Implications of Esoteric G-0Rb atomic clock

The latest TAS (March 2008) has an excellent piece by Robert Harley: a review of the Esoteric G-0Rb Master Clock Generator, with sidebars on the history and significance of jitter. This Esoteric unit employs an atomic clock (using rubidium) to take timing precision to a new level, at least for consumer gear. It's a good read, I recommend it.

If I am reading all of this correctly, I reach the following conclusions:

(1) Jitter is more important sonically than we might have thought

(2) Better jitter reduction at the A-D side of things will yield significant benefits, which means we can look forward to another of round remasters (of analog tapes) once atomic clock solutions make it into mastering labs

(3) All of the Superclocks, claims of vanishingly low jitter, reclocking DACs -- all of this stuff that's out there now, while probably heading in the right direction, still falls fall short of what's possible and needed if we are to get the best out of digital and fully realize its promise.

(4) We can expect to see atomic clocks in our future DACs and CDPs. Really?

Am I drawing the right conclusions?
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So, now we are finally approaching the pure "bits-are-bits" theory with the USB based digital music reproduction (as was intended from the beginning) and we're leaving the vagueness of the bits-are-bits + something magical concept. This could be a manifesto. To all audiophiles worldwide: Get rid of those mediocre CD transports!

AFAIK any digital signal that requires conversion to analog (which is the format of the sound that we hear) requires a clock. So even USB based DACs will require a clock for the data (asynchronous or otherwise) to be converted to analog. Though not exactly the same, it's like tuning into your FM radio station.. If you're not tuned into the right frequency, you won't get the full sound. If your recording runs at 44.1khz, you need a clock that runs at 44.1khz.. Can't get away from that clock.

Bottom line: bits can be bits until the point where it's converted to analog, at which point you would need the most accurately constant (i.e. lowest jitter) clock possible to ensure the sound's integrity with the lowest jitter. One solution?...the atomic clock.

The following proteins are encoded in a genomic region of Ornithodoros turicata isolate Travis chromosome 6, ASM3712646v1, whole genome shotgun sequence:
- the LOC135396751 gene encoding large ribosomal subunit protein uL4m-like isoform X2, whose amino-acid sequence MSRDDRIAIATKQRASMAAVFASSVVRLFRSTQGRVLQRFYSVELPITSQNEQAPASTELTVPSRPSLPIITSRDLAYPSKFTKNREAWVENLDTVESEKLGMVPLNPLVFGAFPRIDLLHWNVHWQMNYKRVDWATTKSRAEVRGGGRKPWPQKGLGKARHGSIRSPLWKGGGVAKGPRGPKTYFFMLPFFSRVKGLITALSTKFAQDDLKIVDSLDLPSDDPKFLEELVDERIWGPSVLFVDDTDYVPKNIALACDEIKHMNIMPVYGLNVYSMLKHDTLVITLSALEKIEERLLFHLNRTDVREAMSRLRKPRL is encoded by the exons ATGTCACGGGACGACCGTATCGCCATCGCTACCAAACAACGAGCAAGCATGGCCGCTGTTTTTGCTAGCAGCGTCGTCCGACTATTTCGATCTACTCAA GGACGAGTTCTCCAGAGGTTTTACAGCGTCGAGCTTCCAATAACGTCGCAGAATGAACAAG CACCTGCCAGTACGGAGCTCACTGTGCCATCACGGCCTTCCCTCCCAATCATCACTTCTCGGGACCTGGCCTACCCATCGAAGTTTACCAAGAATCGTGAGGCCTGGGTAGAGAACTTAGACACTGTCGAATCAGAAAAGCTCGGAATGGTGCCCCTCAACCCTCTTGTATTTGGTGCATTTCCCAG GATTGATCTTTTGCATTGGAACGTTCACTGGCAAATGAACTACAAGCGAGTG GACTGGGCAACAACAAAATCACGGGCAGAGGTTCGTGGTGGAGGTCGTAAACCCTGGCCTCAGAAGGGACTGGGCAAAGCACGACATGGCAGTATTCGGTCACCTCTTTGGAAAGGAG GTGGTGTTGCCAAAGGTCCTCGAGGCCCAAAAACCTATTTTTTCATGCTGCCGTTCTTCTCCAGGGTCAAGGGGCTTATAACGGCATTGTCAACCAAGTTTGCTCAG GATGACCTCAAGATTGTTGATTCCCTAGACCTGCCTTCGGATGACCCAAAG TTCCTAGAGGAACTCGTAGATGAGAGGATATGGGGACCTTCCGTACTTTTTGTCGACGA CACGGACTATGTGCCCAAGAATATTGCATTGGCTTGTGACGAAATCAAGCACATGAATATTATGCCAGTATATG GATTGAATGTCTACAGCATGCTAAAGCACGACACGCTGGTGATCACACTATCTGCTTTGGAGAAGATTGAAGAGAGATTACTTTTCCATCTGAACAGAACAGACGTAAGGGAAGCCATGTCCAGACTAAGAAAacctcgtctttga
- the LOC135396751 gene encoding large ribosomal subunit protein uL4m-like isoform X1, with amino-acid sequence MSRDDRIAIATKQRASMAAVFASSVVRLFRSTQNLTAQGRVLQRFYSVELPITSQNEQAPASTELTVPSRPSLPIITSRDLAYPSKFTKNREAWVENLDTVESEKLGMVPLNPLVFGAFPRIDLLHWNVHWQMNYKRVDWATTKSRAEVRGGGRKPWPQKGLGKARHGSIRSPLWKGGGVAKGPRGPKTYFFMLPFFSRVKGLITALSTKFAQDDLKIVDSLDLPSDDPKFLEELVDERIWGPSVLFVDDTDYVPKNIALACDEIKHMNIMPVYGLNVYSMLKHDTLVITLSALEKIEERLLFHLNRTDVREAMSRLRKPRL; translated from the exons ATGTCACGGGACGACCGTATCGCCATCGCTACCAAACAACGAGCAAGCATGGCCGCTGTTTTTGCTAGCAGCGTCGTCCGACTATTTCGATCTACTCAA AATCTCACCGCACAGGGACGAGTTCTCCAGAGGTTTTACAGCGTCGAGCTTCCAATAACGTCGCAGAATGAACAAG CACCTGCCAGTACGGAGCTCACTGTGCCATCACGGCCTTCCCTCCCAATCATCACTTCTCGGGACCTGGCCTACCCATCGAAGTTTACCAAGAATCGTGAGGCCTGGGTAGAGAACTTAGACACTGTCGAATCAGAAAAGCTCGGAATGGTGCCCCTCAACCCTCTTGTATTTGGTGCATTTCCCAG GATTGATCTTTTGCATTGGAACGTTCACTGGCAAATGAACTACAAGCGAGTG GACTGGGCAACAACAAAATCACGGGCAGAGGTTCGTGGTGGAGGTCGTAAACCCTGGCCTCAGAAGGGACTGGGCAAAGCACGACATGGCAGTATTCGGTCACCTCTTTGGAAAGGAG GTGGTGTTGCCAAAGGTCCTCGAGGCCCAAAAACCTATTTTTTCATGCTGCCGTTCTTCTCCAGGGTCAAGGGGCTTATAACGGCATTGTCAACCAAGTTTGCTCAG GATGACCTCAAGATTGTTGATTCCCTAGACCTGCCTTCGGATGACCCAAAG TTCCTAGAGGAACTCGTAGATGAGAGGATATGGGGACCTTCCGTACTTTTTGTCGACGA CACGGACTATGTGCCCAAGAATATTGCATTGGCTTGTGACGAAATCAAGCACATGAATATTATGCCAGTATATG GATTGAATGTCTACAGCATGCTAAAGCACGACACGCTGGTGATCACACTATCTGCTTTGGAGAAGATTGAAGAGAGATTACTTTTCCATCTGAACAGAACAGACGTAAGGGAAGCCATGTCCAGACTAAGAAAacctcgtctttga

Kamil is correct about the need of some sort of "clock" . The point I've been making with my posts is that the synchronization of TWO clocking signals, between a "traditional" type of transport and a DAC, is completely eliminated with USB connectivity (provided it is designed correctly). With USB, we are down to just ONE clock at the DAC. With a hardrive having the ability to stream perfect music data and NOT having to carry an overlying clocking signal on the USB cable, the improvement is substantial. The sonic benefits are HUGE. Most importantly, the need for a "bank account breaking" UBER clock like the Esoteric is eliminated altogether. The sonic potential of the USB approach is way cheaper (no need for an UBER clock) and yields a superior sonic result to boot. This is the future of the best digital sound.
Ehider ... you don't need USB, you just need a buffering and reclocking DAC, like the Lavry 924. A relatively small RAM buffer will allow for any drift between the transport clock and the DAC master clock.

Of course, the more stable the DAC master clock the better. This may be where a rubidium type clock is useful .... I don't know.

I'm not sure where current technology is with respect to the relative influence of clock imperfections versus DAC non-linearity (both are probably an order of magnitude better than current speaker technology).

One last thought ... it's true that ADC clocks are equally important, and therefore a better ADC clock will lead to a better remaster. However, the implication is that all early digital recordings (ADAT) are forever unrecoverably distorted by the relatively poor clocks used at the time.
Sean, is it possible once jitter is introduced into a specific recording to remaster this recording in such a way that the jitter could be eliminated? If this is not possible, why not? Are those early digital recordings sounding bad because of the high jitter content? There are also oldskool digital recordings (from 1980/1981/1982) that sound great, how could you explain that? Pure luck?